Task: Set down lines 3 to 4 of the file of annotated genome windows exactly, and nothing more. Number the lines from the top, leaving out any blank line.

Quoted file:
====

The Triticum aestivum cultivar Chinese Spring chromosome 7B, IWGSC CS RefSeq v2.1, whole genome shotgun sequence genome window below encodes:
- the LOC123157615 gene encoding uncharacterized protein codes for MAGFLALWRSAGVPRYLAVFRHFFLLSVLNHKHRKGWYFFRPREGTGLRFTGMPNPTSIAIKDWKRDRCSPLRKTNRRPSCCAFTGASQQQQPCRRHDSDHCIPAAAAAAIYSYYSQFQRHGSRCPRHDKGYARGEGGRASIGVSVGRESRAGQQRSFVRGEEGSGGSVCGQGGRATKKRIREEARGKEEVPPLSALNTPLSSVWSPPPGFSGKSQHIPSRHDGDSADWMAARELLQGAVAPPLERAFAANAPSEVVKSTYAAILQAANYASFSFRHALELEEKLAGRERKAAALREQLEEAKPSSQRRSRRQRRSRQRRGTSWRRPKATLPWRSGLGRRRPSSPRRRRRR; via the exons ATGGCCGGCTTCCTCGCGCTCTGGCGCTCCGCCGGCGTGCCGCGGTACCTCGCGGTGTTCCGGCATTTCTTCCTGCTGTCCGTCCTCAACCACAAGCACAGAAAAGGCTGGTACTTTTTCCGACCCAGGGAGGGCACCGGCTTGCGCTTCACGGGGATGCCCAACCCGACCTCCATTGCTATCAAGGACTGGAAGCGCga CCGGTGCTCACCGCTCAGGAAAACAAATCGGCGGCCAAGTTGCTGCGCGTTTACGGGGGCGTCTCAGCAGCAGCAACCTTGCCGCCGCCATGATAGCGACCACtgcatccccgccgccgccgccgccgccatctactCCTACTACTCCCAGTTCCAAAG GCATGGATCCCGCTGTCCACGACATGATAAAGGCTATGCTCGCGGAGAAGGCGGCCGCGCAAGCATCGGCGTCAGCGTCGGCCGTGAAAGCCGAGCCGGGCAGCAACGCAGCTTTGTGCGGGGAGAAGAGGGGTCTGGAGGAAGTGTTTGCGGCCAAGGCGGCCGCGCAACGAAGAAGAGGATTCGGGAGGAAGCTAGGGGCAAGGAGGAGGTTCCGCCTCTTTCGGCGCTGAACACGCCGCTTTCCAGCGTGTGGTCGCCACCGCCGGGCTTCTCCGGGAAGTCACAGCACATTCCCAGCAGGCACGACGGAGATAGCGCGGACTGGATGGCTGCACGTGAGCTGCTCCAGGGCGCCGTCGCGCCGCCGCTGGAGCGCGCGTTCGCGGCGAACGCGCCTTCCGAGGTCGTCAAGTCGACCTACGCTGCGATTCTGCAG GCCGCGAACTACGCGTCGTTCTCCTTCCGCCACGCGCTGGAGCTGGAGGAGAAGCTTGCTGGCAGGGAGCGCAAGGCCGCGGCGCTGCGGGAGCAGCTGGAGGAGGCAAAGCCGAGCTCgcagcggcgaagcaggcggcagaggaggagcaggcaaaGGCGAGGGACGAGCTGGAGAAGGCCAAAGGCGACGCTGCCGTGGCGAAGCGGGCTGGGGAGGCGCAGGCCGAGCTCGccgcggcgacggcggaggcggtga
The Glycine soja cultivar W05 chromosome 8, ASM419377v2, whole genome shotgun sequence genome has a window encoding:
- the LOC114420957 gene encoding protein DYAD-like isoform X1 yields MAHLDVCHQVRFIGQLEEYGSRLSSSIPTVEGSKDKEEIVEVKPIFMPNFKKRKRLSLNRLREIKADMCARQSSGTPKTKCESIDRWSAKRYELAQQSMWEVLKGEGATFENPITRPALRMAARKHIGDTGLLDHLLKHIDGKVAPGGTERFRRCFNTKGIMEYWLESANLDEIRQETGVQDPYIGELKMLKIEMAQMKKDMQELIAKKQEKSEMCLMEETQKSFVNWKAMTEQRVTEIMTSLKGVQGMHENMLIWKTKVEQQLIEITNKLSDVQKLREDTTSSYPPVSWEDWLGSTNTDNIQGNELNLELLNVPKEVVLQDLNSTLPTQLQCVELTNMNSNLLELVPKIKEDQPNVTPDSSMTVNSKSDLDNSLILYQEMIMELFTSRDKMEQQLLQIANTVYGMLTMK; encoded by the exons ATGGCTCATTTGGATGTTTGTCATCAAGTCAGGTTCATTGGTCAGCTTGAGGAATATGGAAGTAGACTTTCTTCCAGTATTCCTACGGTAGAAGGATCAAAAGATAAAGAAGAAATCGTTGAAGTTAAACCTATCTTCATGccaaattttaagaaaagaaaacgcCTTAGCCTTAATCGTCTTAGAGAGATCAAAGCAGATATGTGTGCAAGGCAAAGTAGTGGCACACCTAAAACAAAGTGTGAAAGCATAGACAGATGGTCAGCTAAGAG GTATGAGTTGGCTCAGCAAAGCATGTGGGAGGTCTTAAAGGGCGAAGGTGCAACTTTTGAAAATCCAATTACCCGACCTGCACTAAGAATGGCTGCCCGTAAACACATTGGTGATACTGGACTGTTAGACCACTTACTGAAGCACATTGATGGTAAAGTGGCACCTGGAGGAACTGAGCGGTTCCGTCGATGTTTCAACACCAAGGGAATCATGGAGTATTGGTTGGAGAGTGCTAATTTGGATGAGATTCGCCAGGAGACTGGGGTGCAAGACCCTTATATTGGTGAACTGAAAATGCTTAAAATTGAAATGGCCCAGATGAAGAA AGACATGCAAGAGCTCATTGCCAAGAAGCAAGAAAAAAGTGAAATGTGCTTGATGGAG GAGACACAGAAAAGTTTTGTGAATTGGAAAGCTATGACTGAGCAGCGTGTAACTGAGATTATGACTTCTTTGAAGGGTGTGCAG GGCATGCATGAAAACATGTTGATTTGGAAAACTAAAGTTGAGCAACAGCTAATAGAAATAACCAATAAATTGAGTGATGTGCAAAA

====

The Glycine soja cultivar W05 chromosome 8, ASM419377v2, whole genome shotgun sequence genome has a window encoding:
- the LOC114420957 gene encoding protein DYAD-like isoform X1 yields MAHLDVCHQVRFIGQLEEYGSRLSSSIPTVEGSKDKEEIVEVKPIFMPNFKKRKRLSLNRLREIKADMCARQSSGTPKTKCESIDRWSAKRYELAQQSMWEVLKGEGATFENPITRPALRMAARKHIGDTGLLDHLLKHIDGKVAPGGTERFRRCFNTKGIMEYWLESANLDEIRQETGVQDPYIGELKMLKIEMAQMKKDMQELIAKKQEKSEMCLMEETQKSFVNWKAMTEQRVTEIMTSLKGVQGMHENMLIWKTKVEQQLIEITNKLSDVQKLREDTTSSYPPVSWEDWLGSTNTDNIQGNELNLELLNVPKEVVLQDLNSTLPTQLQCVELTNMNSNLLELVPKIKEDQPNVTPDSSMTVNSKSDLDNSLILYQEMIMELFTSRDKMEQQLLQIANTVYGMLTMK; encoded by the exons ATGGCTCATTTGGATGTTTGTCATCAAGTCAGGTTCATTGGTCAGCTTGAGGAATATGGAAGTAGACTTTCTTCCAGTATTCCTACGGTAGAAGGATCAAAAGATAAAGAAGAAATCGTTGAAGTTAAACCTATCTTCATGccaaattttaagaaaagaaaacgcCTTAGCCTTAATCGTCTTAGAGAGATCAAAGCAGATATGTGTGCAAGGCAAAGTAGTGGCACACCTAAAACAAAGTGTGAAAGCATAGACAGATGGTCAGCTAAGAG GTATGAGTTGGCTCAGCAAAGCATGTGGGAGGTCTTAAAGGGCGAAGGTGCAACTTTTGAAAATCCAATTACCCGACCTGCACTAAGAATGGCTGCCCGTAAACACATTGGTGATACTGGACTGTTAGACCACTTACTGAAGCACATTGATGGTAAAGTGGCACCTGGAGGAACTGAGCGGTTCCGTCGATGTTTCAACACCAAGGGAATCATGGAGTATTGGTTGGAGAGTGCTAATTTGGATGAGATTCGCCAGGAGACTGGGGTGCAAGACCCTTATATTGGTGAACTGAAAATGCTTAAAATTGAAATGGCCCAGATGAAGAA AGACATGCAAGAGCTCATTGCCAAGAAGCAAGAAAAAAGTGAAATGTGCTTGATGGAG GAGACACAGAAAAGTTTTGTGAATTGGAAAGCTATGACTGAGCAGCGTGTAACTGAGATTATGACTTCTTTGAAGGGTGTGCAG GGCATGCATGAAAACATGTTGATTTGGAAAACTAAAGTTGAGCAACAGCTAATAGAAATAACCAATAAATTGAGTGATGTGCAAAA